ODEA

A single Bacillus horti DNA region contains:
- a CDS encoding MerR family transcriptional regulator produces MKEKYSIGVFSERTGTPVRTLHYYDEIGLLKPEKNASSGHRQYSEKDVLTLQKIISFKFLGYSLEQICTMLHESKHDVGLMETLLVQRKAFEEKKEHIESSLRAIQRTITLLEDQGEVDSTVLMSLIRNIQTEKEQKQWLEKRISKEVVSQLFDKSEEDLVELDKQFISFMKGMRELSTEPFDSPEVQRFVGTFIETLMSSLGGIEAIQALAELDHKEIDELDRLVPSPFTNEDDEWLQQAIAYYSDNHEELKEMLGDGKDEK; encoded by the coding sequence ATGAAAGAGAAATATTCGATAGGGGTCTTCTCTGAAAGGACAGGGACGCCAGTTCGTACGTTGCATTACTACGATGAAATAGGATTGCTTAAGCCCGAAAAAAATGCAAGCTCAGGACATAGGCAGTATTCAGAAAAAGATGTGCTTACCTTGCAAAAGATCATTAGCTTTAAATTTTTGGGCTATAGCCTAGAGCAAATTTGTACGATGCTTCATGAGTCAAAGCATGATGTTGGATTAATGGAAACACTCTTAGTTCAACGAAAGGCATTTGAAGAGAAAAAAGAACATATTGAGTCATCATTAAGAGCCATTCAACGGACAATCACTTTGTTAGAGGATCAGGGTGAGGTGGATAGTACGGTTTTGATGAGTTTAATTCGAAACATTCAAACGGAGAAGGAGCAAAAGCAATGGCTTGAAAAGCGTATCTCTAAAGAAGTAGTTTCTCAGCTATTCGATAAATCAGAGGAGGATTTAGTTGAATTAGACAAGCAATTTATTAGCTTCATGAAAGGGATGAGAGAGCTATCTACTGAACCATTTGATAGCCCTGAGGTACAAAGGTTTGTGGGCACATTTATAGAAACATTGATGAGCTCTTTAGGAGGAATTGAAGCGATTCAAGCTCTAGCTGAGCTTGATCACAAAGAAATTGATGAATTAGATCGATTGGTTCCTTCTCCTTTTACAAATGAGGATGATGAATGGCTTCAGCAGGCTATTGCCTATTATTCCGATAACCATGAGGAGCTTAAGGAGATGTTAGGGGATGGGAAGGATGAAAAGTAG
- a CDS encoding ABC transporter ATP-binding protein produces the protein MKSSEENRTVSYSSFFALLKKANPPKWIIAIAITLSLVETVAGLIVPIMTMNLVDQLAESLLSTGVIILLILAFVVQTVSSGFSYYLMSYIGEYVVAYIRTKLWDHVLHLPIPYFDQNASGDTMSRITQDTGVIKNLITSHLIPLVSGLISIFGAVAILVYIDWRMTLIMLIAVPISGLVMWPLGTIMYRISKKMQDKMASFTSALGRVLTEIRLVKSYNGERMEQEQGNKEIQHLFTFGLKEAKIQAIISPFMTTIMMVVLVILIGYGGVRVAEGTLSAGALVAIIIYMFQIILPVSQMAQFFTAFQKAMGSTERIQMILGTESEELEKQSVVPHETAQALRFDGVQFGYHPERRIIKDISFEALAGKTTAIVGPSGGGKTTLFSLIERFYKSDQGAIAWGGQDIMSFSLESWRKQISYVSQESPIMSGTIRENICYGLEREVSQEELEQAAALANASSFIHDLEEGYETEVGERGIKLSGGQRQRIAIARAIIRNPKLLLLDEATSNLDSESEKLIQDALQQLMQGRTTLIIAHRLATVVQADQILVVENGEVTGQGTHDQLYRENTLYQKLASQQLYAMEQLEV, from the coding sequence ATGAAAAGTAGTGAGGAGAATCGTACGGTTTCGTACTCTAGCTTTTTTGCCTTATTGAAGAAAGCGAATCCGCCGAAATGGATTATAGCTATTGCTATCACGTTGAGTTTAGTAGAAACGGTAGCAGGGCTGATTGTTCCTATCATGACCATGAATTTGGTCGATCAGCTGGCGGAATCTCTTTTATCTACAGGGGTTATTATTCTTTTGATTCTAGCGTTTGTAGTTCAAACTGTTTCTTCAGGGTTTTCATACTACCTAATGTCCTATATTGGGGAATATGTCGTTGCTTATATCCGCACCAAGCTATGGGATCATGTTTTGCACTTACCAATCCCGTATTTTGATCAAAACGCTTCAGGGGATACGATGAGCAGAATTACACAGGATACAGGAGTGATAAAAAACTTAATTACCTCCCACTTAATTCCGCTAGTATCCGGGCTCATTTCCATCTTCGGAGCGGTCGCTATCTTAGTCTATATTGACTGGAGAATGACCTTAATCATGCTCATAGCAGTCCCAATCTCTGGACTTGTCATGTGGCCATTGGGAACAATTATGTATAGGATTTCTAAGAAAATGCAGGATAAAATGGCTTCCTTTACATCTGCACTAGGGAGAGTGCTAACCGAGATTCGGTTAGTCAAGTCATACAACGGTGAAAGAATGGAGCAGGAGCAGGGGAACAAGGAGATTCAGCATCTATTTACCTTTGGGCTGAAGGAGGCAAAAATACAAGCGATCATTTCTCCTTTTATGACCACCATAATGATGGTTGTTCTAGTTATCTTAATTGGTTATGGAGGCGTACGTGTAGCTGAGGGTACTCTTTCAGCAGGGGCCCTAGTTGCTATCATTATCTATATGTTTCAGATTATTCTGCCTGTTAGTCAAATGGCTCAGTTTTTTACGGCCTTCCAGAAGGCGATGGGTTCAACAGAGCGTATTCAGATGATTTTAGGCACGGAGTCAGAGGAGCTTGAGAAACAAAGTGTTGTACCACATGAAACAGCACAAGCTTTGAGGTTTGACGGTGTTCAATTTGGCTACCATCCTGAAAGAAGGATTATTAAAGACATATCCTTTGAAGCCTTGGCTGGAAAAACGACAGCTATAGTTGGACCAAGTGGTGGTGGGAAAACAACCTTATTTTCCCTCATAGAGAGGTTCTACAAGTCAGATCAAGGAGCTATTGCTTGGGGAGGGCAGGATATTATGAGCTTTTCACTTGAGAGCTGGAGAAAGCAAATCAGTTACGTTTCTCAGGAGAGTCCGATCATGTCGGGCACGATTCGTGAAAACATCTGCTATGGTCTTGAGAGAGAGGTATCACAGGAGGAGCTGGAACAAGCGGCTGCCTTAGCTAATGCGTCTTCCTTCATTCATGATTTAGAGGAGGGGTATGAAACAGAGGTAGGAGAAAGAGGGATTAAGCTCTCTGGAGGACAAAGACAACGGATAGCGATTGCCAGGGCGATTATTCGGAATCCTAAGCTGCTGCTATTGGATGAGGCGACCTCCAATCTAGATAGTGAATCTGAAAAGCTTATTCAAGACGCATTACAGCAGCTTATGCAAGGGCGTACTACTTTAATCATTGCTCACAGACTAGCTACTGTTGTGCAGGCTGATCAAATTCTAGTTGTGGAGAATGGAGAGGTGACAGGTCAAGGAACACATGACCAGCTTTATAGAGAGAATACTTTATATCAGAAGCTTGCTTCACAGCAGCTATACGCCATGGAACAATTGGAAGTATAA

Minimum cost disjoint paths under arc dependences. Algorithms for practice. In this thesis, we develop a unified algorithmic framework for Minimum Cost Disjoint Paths Problems. These problems arise in a variety of applied contexts, in particular telecommunication networks and automated vehicle routing. The main motivation typically is the desire to plan a structure which is safe in a certain way. In telecommunications, survivability of networks is a paramount issue. In guiding of cargo vehicles, it is prevention of collisions. We have taken the initial impulse for our research from a project with T-Systems Darmstadt. Planners needed a tool to support the pricing of so-called Virtual Private Networks. We developed a software called ODEA to aid their processes. It was also applied to realistic instances from a logistics project with Containerterminal Altenwerder at Hamburg harbour. Disjoint Paths Problems are posed in the form of a directed or undirected graph with nonnegative arc/edge costs and a set of node pairs in it. A feasible solution is a set of connecting paths, one for each node pair, such that two conditions are satisfied: 1. all paths are pairwise nonintersecting in a given sense, 2. the total cost of the solution is a minimum among all solutions. This problem is known to be NP-hard even in very restricted cases. Literature reports about special cases allowing polynomial time algorithms as well as heuristic approximation schemes. There is an apparent lack on exact approaches suitable for deployment in broad purpose software. Our work addresses this gap. We present an integer programming model flexible enough to accommodate several disjointness modes, yet practical enough to allow for efficient algorithmic treatment of real-world instances. We introduce a new modelling technique called arc dependences. It generalizes the traditional notion of disjointness which differentiates between arc-, edge- or node disjointness only. With its help, planners can restrict their work to specially constructed abstractions of the input graph, comprising significantly less data without losing the essence needed for safety. While the main focus of this model lies on paths in the graph, we also investigate an alternative featuring so-called star flows. The main part of this book describes in detail the methods developed for encoding in our software. We devise a Branch-and-Bound scheme and fill in the contents for its functional ingredients: branching strategies, structural pruning, upper and lower cost bounds. This includes two novel ideas for strengthening the latter. Behind all these tasks, the combinatorial core engine of the solver is an assortment of specially adapted cheapest paths routines. We set up a representative testbed and perform extensive testing of our algorithms throughout all development stages. We conclude with a competition between ODEA and the commercial general purpose CPLEX MIP solver.